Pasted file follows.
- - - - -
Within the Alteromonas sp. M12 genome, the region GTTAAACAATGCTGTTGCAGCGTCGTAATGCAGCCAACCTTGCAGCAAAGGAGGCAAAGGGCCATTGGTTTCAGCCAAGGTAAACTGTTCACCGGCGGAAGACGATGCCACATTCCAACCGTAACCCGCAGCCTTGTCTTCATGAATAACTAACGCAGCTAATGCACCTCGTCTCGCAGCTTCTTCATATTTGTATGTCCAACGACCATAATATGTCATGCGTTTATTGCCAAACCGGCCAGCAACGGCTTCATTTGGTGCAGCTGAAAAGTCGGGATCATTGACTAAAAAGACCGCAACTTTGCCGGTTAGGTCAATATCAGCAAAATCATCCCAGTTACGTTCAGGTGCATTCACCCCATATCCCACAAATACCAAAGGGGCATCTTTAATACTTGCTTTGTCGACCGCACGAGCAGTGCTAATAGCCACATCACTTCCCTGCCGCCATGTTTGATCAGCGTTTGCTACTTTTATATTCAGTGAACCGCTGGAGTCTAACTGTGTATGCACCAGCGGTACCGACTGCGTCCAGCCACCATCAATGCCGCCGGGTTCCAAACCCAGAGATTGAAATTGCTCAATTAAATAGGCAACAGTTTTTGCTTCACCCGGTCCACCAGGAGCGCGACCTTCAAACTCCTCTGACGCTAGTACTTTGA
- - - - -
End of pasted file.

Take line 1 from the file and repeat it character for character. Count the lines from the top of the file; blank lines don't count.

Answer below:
Within the Alteromonas sp. M12 genome, the region GTTAAACAATGCTGTTGCAGCGTCGTAATGCAGCCAACCTTGCAGCAAAGGAGGCAAAGGGCCATTGGTTTCAGCCAAGGTAAACTGTTCACCGGCGGAAGACGATGCCACATTCCAACCGTAACCCGCAGCCTTGTCTTCATGAATAACTAACGCAGCTAATGCACCTCGTCTCGCAGCTTCTTCATATTTGTATGTCCAACGACCATAATATGTCATGCGTTTATTGCCAAACCGGCCAGCAACGGCTTCATTTGGTGCAGCTGAAAAGTCGGGATCATTGACTAAAAAGACCGCAACTTTGCCGGTTAGGTCAATATCAGCAAAATCATCCCAGTTACGTTCAGGTGCATTCACCCCATATCCCACAAATACCAAAGGGGCATCTTTAATACTTGCTTTGTCGACCGCACGAGCAGTGCTAATAGCCACATCACTTCCCTGCCGCCATGTTTGATCAGCGTTTGCTACTTTTATATTCAGTGAACCGCTGGAGTCTAACTGTGTATGCACCAGCGGTACCGACTGCGTCCAGCCACCATCAATGCCGCCGGGTTCCAAACCCAGAGATTGAAATTGCTCAATTAAATAGGCAACAGTTTTTGCTTCACCCGGTCCACCAGGAGCGCGACCTTCAAACTCCTCTGACGCTAGTACTTTGA